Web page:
Faster-X/Z evolution is a pervasive phenomenon, which has been observed across many taxa (Meisel and Connallon 2013). It can have two causes: (1) more efficient positive selection of recessive beneficial mutations on the hemizygous X and Z chromosomes and (2) increased levels of genetic drift leading to faster fixation of mildly deleterious mutations on the X and Z. If there is equal sex ratio and males and females have same variance in reproductive success, the effective population size (Ne) of both the X and Z chromosomes is three-fourth that of the autosomes. However, more intense sexual selection on males, which leads to higher variance in male reproductive success, increases Ne of the X chromosome but decreases Ne of the Z chromosome relative to the autosomes (Vicoso and Charlesworth 2009, Mank et al. 2010a). This is because, the X chromosome spends more time in females, while the Z in males. This difference between the X and Z chromosomes may be the reason why adaptive causes (positive selection) has been mostly found for the faster-X evolution (Charlesworth et al. 1987; Khaitovich et al. 2005; Torgerson and Singh 2006; Kousathanas et al. 2014; Charlesworth et al. 2018; but see Sackton et al. 2014), while non-adaptive (genetic drift) for the faster-Z evolution (Mank et al. 2010b). In agreement with the theoretical expectations, the intensity of genetic drift on the Z chromosome has been also shown to be positively correlated with levels of promiscuity and intensity of sexual selection acting on males (Corl and Ellegren 2012, Wright et al. 2015, but see Huang and Rabosky 2015).

Here we studied a possible association between faster-Z evolution and the large Z effect in two closely related passerine birds, the Common Nightingale (L. megarhynchos) and the Thrush Nightingale (L. luscinia). These sister species diverged ~1.8 Mya (Storchová et al. 2010) and currently hybridize in a secondary contact zone spanning Central and Eastern Europe (Reifová et al. 2011a; Vokurková et al. 2013). The two species are partially isolated by hybrid female sterility (Reifová et al. 2011b; Mořkovský et al. 2018) and slightly different habitat use in sympatry (Reif et al. 2018; Sottas et al. 2018). Consistent with the large Z effect, gene flow between the species is significantly reduced on the Z chromosome compared to autosomes (Storchová et al. 2010). Although nightingales are, like most other passerines, socially monogamous, relatively strong sexual selection may occur in these species at the postcopulatory level as has been indicated by high levels of extra-pair paternity (EPP) in L. megarhynchos (Landgraf et al. 2017).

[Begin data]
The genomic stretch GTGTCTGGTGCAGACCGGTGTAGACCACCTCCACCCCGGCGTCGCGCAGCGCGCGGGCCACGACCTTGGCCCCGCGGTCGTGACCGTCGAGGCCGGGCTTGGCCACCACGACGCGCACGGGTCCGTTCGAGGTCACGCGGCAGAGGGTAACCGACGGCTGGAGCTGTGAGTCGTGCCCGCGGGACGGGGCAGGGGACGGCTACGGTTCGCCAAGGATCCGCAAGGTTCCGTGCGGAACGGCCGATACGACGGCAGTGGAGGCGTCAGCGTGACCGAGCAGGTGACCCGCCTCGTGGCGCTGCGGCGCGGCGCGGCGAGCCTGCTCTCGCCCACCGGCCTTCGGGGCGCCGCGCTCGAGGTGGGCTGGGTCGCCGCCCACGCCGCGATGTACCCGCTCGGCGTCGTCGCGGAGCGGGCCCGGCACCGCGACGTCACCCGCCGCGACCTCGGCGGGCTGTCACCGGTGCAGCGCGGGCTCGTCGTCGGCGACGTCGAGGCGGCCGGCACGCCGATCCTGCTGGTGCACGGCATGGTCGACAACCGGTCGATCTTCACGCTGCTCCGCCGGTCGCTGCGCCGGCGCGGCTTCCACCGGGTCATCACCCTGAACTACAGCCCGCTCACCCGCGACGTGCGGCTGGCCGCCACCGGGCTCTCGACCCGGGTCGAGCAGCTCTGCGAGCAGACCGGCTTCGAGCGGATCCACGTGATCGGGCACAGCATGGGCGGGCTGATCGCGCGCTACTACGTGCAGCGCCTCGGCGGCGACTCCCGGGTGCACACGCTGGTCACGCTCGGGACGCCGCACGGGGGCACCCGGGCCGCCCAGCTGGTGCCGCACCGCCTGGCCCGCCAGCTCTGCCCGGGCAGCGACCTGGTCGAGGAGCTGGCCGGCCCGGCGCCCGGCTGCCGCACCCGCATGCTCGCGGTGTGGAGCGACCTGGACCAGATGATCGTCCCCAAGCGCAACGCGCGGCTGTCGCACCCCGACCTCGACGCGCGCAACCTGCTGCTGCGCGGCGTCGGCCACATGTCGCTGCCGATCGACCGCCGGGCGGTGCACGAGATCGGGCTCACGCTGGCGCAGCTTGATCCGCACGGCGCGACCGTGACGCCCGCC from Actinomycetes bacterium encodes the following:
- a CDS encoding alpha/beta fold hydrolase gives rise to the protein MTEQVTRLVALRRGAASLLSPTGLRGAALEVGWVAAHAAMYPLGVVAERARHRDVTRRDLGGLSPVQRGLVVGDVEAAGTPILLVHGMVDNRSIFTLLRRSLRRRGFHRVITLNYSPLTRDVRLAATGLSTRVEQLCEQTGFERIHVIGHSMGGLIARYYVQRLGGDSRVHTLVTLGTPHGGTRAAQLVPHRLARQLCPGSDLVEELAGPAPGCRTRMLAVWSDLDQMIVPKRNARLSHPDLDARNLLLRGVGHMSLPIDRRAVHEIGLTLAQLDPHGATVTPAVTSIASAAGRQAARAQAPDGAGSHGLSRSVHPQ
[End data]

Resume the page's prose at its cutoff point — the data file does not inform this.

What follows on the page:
In this study, we tested whether different levels of postcopulatory sexual selection can affect patterns of molecular evolution and the rate of accumulation of hybrid incompatibilities on the Z chromosome. To do so, we performed the following analyses: First, we assessed levels of postcopulatory sexual selection in both species. In the absence of published EPP levels for L. luscinia, we used indirect methods based on analyses of sperm morphology to estimate levels of promiscuity in both species. Second, we explored levels of genetic variation and patterns of coding sequence evolution on the Z chromosome in both species. Finally, we estimated levels of interspecific gene flow along the Z chromosome in both directions. We predict that the species with higher levels of postcopulatory sexual selection will show increased levels of genetic drift and at the same time faster accumulation of hybrid incompatibilities on the Z chromosome. This should lead to asymmetrical interspecific gene flow on the Z chromosome with lower levels of gene flow from the species with higher EPP levels than in the opposite direction.

Materials and methods

Estimation of levels of postcopulatory sexual selection based on sperm traits

Levels of postcopulatory sexual selection can be estimated as the proportion of extra-pair offspring identified by the analysis of paternity (EPP; Griffith et al. 2002, Lifjeld et al. 2010). While a recent paternity study estimated the proportion of extra-pair offspring in L. megarhynchos to be 21.5% (Landgraf et al. 2017), the level of EPP in L. luscinia is unknown. It was thus necessary to use indirect methods to estimate levels of promiscuity in both species for the purposes of this study. Our first focus was on sperm length, as sperm length tends to be, across passerine species, positively associated with EPP levels (Gomendio and Roldan 2008; Kleven et al. 2009, Lifjeld et al. 2010). As an alternative measure, we used the between-male variation in sperm length (the sperm length CV index, see below). Higher variation indicates relaxed selection on sperm length and reduced levels of EPP (Calhim et al. 2007; Kleven et al. 2008; Lifjeld et al. 2010).